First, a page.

The shift to smaller community, online marketing efforts is here to stay

By Kelly McCloskey
The Tree Frog Forestry News
January 11, 2021
Category: Special Feature
Region: Canada, United States

Remember the days when you spent untold dollars travelling to a convention, setting up your booth, and spending the majority of your time making small talk with the other exhibitors? And when finally enticed by free food and beverages, the delegates would arrive burnt out from information overload and your only engagement beyond a short discussion as they passed by, is when they use your booth as a place to leave their empty glass. In part, this is why the use of big industry events as the primary marketing tool has been in decline for several years, and sales reps surveyed by the Tree Frog News are increasingly discerning about which events they attend.

“Add in the deluge of online virtual events due to Covid-19 and the challenge is even greater”, says Paul Harder, US Commodity Sales Manager at Dakeryn Industries, a SPF lumber distributor and specialty wood products manufacturer based in North Vancouver, BC. “The virtual platform is key”, says Harder, “as is the opportunity to engage with potential customers before, during and after the event, and set up appointments in advance, sometimes with multiple reps from the same company”. Which is why Harder is particularly keen on the upcoming Global Buyers Mission (GBM)—the largest and most important wood show for international buyers and Canadian sellers of value-added wood products— which is set to kick-off January 25–29.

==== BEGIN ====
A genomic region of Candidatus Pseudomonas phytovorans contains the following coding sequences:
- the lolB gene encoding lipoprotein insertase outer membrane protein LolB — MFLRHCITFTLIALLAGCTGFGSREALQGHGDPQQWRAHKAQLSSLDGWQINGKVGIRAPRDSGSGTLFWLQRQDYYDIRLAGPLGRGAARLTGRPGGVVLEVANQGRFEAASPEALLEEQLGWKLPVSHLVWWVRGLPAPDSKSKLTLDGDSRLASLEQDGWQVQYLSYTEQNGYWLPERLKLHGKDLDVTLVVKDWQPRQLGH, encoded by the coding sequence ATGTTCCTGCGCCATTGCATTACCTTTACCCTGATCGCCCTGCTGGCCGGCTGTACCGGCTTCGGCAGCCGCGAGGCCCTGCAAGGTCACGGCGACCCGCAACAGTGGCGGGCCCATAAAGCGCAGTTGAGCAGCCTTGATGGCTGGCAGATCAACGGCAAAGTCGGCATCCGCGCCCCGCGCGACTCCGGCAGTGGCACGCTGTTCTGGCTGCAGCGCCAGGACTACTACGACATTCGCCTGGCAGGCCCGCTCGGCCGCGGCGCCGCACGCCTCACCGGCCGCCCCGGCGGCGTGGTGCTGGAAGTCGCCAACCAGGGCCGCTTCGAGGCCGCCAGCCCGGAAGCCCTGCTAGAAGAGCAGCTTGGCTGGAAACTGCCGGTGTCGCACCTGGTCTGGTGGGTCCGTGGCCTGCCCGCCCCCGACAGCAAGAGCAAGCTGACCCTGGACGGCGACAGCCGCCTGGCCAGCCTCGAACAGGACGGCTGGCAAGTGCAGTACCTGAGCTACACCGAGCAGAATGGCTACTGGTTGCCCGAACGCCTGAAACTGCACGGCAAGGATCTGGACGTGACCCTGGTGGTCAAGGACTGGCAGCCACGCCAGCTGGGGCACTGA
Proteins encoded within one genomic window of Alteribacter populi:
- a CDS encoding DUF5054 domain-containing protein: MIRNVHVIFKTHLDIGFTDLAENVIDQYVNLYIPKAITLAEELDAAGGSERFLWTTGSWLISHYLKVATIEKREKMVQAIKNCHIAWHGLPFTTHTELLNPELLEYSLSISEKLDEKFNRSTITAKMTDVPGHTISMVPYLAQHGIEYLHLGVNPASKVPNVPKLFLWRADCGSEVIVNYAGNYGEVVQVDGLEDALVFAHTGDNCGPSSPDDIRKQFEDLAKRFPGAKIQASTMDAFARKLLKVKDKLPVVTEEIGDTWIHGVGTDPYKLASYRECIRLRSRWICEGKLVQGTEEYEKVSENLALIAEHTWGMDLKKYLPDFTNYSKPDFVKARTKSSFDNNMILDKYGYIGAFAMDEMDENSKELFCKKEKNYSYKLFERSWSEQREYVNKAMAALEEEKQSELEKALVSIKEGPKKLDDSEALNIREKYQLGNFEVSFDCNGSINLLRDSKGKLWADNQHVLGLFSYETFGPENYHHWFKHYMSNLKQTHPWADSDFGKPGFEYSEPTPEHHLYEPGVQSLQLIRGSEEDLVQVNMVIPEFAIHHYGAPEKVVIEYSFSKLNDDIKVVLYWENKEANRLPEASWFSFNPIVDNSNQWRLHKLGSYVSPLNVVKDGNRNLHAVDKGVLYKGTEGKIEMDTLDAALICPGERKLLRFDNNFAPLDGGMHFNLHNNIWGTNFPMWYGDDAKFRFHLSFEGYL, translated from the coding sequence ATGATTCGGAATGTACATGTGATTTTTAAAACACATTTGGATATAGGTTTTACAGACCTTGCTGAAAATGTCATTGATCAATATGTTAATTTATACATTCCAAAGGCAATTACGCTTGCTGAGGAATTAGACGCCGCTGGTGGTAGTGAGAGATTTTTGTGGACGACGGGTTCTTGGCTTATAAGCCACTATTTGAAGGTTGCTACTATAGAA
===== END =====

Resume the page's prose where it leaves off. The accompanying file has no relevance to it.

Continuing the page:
Beginning today (Monday January 11), the GBM site becomes accessible for exhibitors to build their virtual booths and later in the week the site becomes accessible for the pre-qualified buyers to preview the promotional materials. Among Dakeryn’s online materials will be a “storytelling” video on the company and its products, created thanks to a video production workshop put on by BC Wood, the organization behind the GBM. Unique to the GBM, according to Harder, is that the trade show will remain open for 60 days after the event.

Although some may view the virtual trade show as a temporary solution to the current travel and other covid-related restrictions, Harder believes a shift to more “smaller-community, online marketing efforts like the GBM is here to stay”. He particularly likes the fact that in the online world, smaller companies like Dakeryn are on an equal footing with the industry giants on vast tradeshow floors, when it comes to booth location and promotion opportunity. 

Last week, the Tree Frog News featured the perspectives of three other high-profile GBM participants. This includes Murakami Lumber—one of Japan’s oldest and largest importers of lumber and value-added wood products; Daizen Joinery—a high end custom log home and timber frame manufacturer in Kamloops, BC; and Fraserwood Industries—an innovative provider of heavy timber products and timber fabrication services based in Squamish, BC.